American studio Ro Rockett Design has completed a family retreat in the wilderness of Idaho, which sits on a stone base to avoid flooding and provide the best views of the surrounding landscape
Teton Residence is a 3,300-square-foot (307-square-metre) home located in the remote area of Driggs, within the Teton Valley.
Ro Rockett Design, based in Los Angeles and San Francisco, sought to elevate the home to avoid issues of flooding and seasonal run-off. According to a statement from the firm, the design creates a “compact, efficient, and minimally invasive home that mends into the restoring landscape”.
The home’s massing comprises two volumes stacked on top of each other: a stone base and a wood-clad upper level. The entrance faces the main staircase, which leads directly upstairs, while the ground floor contains a two-car garage, two bedrooms, a bathroom, and plenty of storage.
On the top level, the southern half is occupied by an open-concept kitchen, living and dining room that is glazed on two sides and opens out onto a covered terrace. The master suite occupies the other half, and includes a home office, walk-in closet, and private bathroom.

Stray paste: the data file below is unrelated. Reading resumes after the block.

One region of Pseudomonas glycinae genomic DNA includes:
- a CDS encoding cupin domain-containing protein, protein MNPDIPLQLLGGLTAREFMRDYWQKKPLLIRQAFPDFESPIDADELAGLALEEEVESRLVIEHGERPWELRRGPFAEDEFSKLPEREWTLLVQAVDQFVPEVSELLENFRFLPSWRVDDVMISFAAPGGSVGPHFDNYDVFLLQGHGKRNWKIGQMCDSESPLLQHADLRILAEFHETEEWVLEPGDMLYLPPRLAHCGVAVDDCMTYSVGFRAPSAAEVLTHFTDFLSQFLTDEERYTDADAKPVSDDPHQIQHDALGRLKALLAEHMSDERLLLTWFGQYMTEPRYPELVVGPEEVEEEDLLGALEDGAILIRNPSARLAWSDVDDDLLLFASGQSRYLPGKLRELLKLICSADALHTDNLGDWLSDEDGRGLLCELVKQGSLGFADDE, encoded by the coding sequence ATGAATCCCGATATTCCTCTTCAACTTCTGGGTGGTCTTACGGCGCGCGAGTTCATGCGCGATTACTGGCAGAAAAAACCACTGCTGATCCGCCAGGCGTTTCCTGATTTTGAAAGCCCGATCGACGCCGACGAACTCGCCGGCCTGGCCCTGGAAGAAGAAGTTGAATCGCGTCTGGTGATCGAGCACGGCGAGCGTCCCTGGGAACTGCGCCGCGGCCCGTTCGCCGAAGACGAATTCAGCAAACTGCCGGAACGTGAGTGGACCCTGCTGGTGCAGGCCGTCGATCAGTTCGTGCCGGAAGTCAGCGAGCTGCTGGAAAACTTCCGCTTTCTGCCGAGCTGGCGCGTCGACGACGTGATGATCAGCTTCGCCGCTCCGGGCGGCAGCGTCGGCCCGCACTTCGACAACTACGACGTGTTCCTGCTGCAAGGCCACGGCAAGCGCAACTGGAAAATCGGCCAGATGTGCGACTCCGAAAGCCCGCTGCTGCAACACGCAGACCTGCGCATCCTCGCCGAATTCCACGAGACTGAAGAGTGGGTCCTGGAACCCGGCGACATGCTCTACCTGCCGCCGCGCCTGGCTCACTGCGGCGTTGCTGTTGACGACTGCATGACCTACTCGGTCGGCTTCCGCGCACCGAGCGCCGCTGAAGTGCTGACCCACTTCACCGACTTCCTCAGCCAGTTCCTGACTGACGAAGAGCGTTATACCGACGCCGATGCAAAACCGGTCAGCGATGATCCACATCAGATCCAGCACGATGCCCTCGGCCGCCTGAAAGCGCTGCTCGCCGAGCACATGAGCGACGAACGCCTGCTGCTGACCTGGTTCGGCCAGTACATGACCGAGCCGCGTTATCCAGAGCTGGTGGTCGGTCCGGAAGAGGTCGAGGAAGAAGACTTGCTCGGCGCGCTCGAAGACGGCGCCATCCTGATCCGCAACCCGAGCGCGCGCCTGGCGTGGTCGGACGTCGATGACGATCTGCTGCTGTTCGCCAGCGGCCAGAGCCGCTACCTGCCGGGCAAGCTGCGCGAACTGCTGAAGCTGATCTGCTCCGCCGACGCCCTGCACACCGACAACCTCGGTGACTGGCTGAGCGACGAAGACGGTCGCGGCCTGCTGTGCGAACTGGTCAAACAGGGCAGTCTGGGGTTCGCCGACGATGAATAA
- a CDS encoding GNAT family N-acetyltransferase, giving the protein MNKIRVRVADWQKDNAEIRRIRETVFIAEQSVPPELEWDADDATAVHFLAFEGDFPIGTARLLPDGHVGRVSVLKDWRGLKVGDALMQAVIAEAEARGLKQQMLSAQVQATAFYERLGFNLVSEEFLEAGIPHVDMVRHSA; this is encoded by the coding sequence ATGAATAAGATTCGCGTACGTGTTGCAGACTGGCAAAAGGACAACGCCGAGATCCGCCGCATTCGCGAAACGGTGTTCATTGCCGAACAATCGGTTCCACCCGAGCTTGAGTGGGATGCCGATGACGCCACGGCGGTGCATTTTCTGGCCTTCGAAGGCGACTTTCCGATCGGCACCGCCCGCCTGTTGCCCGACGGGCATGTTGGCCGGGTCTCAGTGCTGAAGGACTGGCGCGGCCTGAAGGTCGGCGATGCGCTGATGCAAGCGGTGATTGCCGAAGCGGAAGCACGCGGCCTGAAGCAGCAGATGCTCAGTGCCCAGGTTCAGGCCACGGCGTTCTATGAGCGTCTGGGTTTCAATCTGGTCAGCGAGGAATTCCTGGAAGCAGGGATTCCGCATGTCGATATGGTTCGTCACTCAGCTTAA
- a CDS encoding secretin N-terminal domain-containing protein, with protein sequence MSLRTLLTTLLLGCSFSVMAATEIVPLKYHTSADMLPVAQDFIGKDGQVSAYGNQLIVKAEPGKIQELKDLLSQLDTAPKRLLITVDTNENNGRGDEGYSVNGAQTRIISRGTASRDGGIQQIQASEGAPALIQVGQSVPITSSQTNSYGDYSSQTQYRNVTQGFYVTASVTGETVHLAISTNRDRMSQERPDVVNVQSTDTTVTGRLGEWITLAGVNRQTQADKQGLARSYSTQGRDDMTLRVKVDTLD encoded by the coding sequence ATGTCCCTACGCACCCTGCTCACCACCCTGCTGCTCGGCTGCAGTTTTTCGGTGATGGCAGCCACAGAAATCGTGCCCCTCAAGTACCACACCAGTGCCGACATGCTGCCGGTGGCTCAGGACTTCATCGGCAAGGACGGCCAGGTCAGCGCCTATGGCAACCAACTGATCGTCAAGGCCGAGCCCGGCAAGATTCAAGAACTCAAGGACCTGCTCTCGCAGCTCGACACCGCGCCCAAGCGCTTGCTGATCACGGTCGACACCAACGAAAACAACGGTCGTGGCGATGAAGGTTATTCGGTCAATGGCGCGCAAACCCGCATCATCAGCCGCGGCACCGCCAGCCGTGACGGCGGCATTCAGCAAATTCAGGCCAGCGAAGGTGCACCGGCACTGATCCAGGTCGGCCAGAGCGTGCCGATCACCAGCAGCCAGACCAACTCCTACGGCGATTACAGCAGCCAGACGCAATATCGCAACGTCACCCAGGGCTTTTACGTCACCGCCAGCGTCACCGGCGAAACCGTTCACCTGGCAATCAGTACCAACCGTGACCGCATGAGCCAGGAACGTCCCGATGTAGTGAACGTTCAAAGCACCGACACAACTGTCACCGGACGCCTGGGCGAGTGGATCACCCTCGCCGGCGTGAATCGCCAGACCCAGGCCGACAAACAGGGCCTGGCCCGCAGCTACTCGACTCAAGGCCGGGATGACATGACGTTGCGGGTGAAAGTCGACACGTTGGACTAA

“The programme is arranged with the main living area and master suite located on the upper floor, above the shrub and scrub vegetation, to capture expansive views of the landscape and mountains beyond,” said Ro Rockett Design. “Prominent views are framed through monumental glazed openings, which directly access covered porches.”
Throughout the home, the architects used the geological movements of landscape formation, such as shearing and thrusting, to influence the design. “Resulting are offset forms which separate public and public and private zones, create clerestory windows that daylight and ventilate, and a double height, skylit circulation zone,” the studio said.
Ro Rockett chose contemporary finishes for the project. The team sought to relate the exterior materials to the site’s landscape, using earth-toned masonry for the ground floor and dark wooden planks on the upper level.
Another project in Idaho, by architect Paul Hirzel, is also lifted to avoid flooding issues. In the state’s resort town of Sun Valley, Olson Kundig completed a home with several automated features, such as retractable glass walls.
Photography is by Gabe Border.
Design: Ro|Rockett Design – Jason Ro, Zac Rockett
Project designer: Joseph Sandy
Structural engineering: KL&A
Landscape architecture: Place Landscape Architects
Geotech: Nelson Engineering
Survey engineer: AW Engineering
General contractor: Volcko Construction
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